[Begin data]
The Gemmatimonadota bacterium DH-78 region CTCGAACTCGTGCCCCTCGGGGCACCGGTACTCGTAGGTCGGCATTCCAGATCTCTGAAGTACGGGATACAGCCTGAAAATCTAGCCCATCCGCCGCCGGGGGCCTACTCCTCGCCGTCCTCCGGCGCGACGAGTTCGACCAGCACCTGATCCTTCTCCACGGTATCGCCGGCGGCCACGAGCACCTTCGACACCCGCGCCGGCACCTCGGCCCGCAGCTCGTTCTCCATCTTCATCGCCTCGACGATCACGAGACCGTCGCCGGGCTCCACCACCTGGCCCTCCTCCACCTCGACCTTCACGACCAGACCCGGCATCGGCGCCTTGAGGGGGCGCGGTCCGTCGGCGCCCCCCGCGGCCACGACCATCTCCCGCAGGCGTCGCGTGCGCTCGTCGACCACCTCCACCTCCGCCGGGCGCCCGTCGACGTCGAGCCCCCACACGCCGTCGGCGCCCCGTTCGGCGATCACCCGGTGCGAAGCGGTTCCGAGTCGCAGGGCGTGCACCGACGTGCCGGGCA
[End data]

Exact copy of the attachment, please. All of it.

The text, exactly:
The Gemmatimonadota bacterium DH-78 region CTCGAACTCGTGCCCCTCGGGGCACCGGTACTCGTAGGTCGGCATTCCAGATCTCTGAAGTACGGGATACAGCCTGAAAATCTAGCCCATCCGCCGCCGGGGGCCTACTCCTCGCCGTCCTCCGGCGCGACGAGTTCGACCAGCACCTGATCCTTCTCCACGGTATCGCCGGCGGCCACGAGCACCTTCGACACCCGCGCCGGCACCTCGGCCCGCAGCTCGTTCTCCATCTTCATCGCCTCGACGATCACGAGACCGTCGCCGGGCTCCACCACCTGGCCCTCCTCCACCTCGACCTTCACGACCAGACCCGGCATCGGCGCCTTGAGGGGGCGCGGTCCGTCGGCGCCCCCCGCGGCCACGACCATCTCCCGCAGGCGTCGCGTGCGCTCGTCGACCACCTCCACCTCCGCCGGGCGCCCGTCGACGTCGAGCCCCCACACGCCGTCGGCGCCCCGTTCGGCGATCACCCGGTGCGAAGCGGTTCCGAGTCGCAGGGCGTGCACCGACGTGCCGGGCA